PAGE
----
Culex mosquito density in Dhaka four times higher this year

Rashad Ahamad | Published: 01:35, Feb 26,2021


Culex mosquito density in the capital is four times higher this year than 2020, unveiled a study conducted by Jahangirnagar University.

Professor Kabirul Bashar of zoology department of the university unveiled the report on Thursday.

He said that they had monitored mosquito density at six neighbourhoods of the capital — Jatrabari, Shakharibazar, Mohammadpur, Paribagh, Khilgaon and Uttara — to monitor mosquito situation throughout 12 months of the year.

‘Very alarmingly, we found 50-60 mosquito larvae per deep — which is four times higher than 15 larvae that we had found per deep at the same time last year,’ he told New Age.

If the authorities concerned did not take pragmatic action in time, the situation might turn more fatal in March, he warned.

He said that mosquito density was increasing gradually from December, when they found 35-40 larvae per-deep and 45-50 in January.

Residents of different areas in Dhaka also said that the increased amount of mosquitoes had brought on much misery for them.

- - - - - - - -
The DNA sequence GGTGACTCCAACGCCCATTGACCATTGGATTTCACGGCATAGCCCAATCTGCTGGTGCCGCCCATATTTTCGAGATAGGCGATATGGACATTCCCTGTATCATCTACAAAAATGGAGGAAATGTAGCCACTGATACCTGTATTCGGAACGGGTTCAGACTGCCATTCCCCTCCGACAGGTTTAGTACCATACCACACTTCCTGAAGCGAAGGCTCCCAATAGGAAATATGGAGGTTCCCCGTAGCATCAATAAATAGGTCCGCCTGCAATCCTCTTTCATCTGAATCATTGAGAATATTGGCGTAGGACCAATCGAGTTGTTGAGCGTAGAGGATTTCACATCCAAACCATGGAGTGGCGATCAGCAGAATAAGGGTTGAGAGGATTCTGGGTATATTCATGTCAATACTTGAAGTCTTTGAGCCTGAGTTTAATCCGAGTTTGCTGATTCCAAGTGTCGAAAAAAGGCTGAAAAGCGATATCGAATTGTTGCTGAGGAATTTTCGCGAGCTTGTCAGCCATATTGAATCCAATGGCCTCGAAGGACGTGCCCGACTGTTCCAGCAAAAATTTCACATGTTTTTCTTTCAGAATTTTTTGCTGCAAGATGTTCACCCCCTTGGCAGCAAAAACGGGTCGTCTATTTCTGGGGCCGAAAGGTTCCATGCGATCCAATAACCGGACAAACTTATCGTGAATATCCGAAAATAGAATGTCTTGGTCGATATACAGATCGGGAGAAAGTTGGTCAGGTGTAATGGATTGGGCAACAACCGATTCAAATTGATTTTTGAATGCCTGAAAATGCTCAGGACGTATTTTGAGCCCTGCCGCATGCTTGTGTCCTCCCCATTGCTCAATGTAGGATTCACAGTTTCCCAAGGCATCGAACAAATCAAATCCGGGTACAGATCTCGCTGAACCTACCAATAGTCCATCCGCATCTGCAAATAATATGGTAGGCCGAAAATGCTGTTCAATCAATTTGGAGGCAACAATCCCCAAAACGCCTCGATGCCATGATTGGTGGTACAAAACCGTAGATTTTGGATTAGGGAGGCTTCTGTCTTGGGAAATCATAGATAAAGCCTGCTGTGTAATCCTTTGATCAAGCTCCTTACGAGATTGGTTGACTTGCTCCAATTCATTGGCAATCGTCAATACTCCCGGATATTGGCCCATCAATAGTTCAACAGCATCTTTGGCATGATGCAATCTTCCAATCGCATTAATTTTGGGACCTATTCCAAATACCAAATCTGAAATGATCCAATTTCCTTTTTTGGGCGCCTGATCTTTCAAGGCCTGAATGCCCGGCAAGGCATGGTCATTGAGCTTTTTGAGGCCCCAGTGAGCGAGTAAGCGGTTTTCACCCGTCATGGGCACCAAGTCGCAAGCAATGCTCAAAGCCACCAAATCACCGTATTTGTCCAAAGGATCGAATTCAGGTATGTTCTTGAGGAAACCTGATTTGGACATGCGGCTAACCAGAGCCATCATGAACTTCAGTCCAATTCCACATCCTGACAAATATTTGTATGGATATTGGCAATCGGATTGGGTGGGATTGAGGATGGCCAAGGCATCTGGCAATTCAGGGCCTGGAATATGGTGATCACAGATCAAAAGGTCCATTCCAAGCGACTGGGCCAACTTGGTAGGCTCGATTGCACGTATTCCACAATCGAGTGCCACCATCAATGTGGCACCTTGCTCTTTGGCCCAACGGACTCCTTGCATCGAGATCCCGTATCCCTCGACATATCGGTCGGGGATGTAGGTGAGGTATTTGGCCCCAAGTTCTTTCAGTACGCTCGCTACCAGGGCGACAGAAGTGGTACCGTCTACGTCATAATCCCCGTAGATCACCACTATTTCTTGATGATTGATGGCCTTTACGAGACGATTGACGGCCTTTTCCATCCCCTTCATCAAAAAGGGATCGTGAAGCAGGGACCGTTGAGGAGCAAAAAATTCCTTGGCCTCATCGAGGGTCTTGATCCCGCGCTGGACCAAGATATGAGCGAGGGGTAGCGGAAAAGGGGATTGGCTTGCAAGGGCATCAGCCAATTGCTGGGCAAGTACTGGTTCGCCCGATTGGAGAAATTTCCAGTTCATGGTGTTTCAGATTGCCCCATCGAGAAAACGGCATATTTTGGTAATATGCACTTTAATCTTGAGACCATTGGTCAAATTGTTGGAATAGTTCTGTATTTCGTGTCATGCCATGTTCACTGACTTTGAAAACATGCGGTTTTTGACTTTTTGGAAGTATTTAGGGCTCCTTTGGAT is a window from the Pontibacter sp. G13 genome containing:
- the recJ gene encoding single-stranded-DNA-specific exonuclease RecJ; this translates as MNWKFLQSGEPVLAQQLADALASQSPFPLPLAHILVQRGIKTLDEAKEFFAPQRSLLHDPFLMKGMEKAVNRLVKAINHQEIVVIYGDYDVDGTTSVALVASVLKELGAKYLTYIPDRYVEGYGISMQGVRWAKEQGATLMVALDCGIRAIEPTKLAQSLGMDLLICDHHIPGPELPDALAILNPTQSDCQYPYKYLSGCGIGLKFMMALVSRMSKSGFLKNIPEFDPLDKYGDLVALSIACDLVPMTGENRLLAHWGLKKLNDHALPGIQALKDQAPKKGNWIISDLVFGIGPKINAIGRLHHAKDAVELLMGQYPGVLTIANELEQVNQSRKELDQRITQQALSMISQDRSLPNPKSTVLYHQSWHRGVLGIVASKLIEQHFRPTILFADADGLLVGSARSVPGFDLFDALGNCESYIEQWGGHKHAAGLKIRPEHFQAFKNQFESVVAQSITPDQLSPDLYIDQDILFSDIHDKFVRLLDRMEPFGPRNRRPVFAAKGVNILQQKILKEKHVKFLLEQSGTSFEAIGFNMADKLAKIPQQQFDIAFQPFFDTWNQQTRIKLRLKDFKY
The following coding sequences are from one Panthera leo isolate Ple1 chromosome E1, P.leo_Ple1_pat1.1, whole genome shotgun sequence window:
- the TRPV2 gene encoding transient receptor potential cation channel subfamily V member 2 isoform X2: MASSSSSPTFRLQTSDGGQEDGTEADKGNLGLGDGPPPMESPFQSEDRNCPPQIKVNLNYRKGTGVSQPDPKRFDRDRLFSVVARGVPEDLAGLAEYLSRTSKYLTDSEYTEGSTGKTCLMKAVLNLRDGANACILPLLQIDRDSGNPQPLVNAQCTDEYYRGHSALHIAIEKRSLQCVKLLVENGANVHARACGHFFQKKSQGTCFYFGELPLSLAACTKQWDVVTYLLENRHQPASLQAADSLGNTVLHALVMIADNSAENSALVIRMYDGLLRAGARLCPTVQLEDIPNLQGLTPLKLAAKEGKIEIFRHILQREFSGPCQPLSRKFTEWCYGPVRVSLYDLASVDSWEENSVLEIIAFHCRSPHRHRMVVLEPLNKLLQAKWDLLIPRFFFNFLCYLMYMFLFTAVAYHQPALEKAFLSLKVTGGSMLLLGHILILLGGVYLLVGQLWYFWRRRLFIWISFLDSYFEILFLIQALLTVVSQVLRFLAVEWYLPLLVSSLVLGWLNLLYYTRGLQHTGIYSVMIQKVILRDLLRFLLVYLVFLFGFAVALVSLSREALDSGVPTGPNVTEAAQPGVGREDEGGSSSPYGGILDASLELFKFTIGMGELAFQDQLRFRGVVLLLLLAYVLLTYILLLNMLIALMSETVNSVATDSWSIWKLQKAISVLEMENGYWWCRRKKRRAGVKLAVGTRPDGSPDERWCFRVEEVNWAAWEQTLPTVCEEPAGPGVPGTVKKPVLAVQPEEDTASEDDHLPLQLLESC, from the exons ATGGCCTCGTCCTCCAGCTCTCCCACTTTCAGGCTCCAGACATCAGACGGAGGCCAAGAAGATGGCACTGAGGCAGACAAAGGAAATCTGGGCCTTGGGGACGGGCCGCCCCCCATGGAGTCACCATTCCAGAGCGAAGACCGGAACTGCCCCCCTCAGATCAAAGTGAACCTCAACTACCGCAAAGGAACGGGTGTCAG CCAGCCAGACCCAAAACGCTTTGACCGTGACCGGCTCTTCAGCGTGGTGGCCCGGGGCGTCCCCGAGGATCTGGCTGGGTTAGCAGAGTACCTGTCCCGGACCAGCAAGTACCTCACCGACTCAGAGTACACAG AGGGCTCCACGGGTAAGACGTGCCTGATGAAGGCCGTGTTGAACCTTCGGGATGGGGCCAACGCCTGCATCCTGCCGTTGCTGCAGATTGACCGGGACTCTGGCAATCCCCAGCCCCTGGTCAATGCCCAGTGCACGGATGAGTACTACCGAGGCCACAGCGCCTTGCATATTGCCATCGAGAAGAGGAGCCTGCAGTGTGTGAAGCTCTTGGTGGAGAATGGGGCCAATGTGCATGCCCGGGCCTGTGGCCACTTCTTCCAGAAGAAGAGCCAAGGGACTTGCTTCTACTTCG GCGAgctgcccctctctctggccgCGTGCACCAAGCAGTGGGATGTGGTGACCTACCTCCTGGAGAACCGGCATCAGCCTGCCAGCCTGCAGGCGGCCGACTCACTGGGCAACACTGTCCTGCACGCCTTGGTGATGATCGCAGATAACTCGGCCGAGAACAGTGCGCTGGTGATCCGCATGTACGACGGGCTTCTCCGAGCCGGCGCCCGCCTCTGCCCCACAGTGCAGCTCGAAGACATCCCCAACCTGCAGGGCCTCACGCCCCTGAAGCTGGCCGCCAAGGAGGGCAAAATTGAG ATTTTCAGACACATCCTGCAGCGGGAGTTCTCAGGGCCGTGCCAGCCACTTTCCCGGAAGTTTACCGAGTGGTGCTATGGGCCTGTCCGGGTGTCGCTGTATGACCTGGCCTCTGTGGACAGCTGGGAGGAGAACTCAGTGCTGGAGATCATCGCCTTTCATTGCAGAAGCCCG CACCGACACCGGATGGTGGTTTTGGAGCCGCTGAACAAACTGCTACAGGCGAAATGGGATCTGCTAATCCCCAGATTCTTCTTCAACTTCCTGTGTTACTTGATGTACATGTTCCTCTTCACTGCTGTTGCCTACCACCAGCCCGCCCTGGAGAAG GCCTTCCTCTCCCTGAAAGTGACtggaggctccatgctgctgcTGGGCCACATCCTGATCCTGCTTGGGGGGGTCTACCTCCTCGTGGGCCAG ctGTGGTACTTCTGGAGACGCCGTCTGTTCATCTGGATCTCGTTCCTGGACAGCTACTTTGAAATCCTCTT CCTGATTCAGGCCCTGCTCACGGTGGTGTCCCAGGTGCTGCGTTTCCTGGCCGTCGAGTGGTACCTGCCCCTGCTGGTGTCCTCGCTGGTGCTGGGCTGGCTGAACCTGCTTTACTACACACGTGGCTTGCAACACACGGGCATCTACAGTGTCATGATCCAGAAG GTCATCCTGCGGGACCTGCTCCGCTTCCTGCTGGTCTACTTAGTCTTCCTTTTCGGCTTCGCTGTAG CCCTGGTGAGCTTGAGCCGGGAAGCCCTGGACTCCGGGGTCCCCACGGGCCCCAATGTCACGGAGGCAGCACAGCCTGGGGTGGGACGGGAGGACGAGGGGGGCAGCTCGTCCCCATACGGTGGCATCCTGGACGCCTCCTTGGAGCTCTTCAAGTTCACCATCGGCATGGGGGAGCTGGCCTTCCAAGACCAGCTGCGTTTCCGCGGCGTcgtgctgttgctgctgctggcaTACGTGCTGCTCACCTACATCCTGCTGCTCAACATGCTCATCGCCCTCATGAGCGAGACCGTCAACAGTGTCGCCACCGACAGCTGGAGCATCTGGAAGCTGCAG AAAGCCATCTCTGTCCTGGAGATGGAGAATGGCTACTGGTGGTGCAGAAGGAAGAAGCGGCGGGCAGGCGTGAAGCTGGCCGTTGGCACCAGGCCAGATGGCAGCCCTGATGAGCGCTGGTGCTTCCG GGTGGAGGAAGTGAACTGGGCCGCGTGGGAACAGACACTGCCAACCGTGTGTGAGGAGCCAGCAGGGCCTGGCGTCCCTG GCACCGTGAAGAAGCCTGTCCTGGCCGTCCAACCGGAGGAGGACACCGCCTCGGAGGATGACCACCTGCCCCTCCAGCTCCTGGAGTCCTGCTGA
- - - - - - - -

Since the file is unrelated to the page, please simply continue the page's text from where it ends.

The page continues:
They also said that mosquito menace was becoming dangerous as temperature was on the rise.

Mirpur’s Ahmednagar resident Jewel Hossain said that mosquitoes were biting them even during daytime.

Dhaka South City Corporation mayor Sheikh Fazle Noor Taposh on Thursday said that he had ensured quality of mosquito killing insecticide but could not reach all mosquito breeding spots.

‘We are again changing insecticide to effectively solve the problem of culex,’ he said.

Dhaka North City Corporation public relation officer ASM Mamun said that the corporation had continued its battle against culex starting from February 20.

He said that in past five days of their drive against mosquitos, they had identified some breeding spots and destroyed them and fined errant house owners for creating favourable environment for breeding mosquitos.

‘Our drive will continue till February 28,’ he said.

Culex mosquitos are frequent in Dhaka in winter and the bites of the infected culex could spread serious diseases like filariasis, Japanese encephalitis and West Nile virus, said entomologists and virologists.

Though these diseases are not frequent in the capital, culex, the vector of the diseases, may spread them from the infected travelers coming from other countries to Dhaka, they said.

Professor Kabirual suggested to the city authority to launch special crash programme soon for immediate management of mosquito menace.

The city corporations should have integrated vector management policy and follow it throughout the year, he added.

‘Environmental and chemical management along with public awareness are needed to combat mosquito menace,’ he said.

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